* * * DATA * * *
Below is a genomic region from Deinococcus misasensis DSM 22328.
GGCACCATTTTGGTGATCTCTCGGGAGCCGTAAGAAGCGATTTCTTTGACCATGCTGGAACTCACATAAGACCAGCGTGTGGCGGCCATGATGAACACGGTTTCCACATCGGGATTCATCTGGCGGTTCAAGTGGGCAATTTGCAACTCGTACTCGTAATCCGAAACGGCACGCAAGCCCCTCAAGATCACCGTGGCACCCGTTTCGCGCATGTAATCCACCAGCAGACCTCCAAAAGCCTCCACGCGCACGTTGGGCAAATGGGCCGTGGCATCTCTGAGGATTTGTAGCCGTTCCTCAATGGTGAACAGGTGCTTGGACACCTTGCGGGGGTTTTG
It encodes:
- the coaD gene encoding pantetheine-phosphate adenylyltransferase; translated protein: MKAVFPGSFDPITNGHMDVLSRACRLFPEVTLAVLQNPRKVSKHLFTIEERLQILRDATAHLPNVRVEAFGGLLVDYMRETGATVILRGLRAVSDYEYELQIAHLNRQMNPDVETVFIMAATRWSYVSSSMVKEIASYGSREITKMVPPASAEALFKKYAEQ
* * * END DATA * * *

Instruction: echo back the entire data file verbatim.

Below is a genomic region from Deinococcus misasensis DSM 22328.
GGCACCATTTTGGTGATCTCTCGGGAGCCGTAAGAAGCGATTTCTTTGACCATGCTGGAACTCACATAAGACCAGCGTGTGGCGGCCATGATGAACACGGTTTCCACATCGGGATTCATCTGGCGGTTCAAGTGGGCAATTTGCAACTCGTACTCGTAATCCGAAACGGCACGCAAGCCCCTCAAGATCACCGTGGCACCCGTTTCGCGCATGTAATCCACCAGCAGACCTCCAAAAGCCTCCACGCGCACGTTGGGCAAATGGGCCGTGGCATCTCTGAGGATTTGTAGCCGTTCCTCAATGGTGAACAGGTGCTTGGACACCTTGCGGGGGTTTTG
It encodes:
- the coaD gene encoding pantetheine-phosphate adenylyltransferase; translated protein: MKAVFPGSFDPITNGHMDVLSRACRLFPEVTLAVLQNPRKVSKHLFTIEERLQILRDATAHLPNVRVEAFGGLLVDYMRETGATVILRGLRAVSDYEYELQIAHLNRQMNPDVETVFIMAATRWSYVSSSMVKEIASYGSREITKMVPPASAEALFKKYAEQ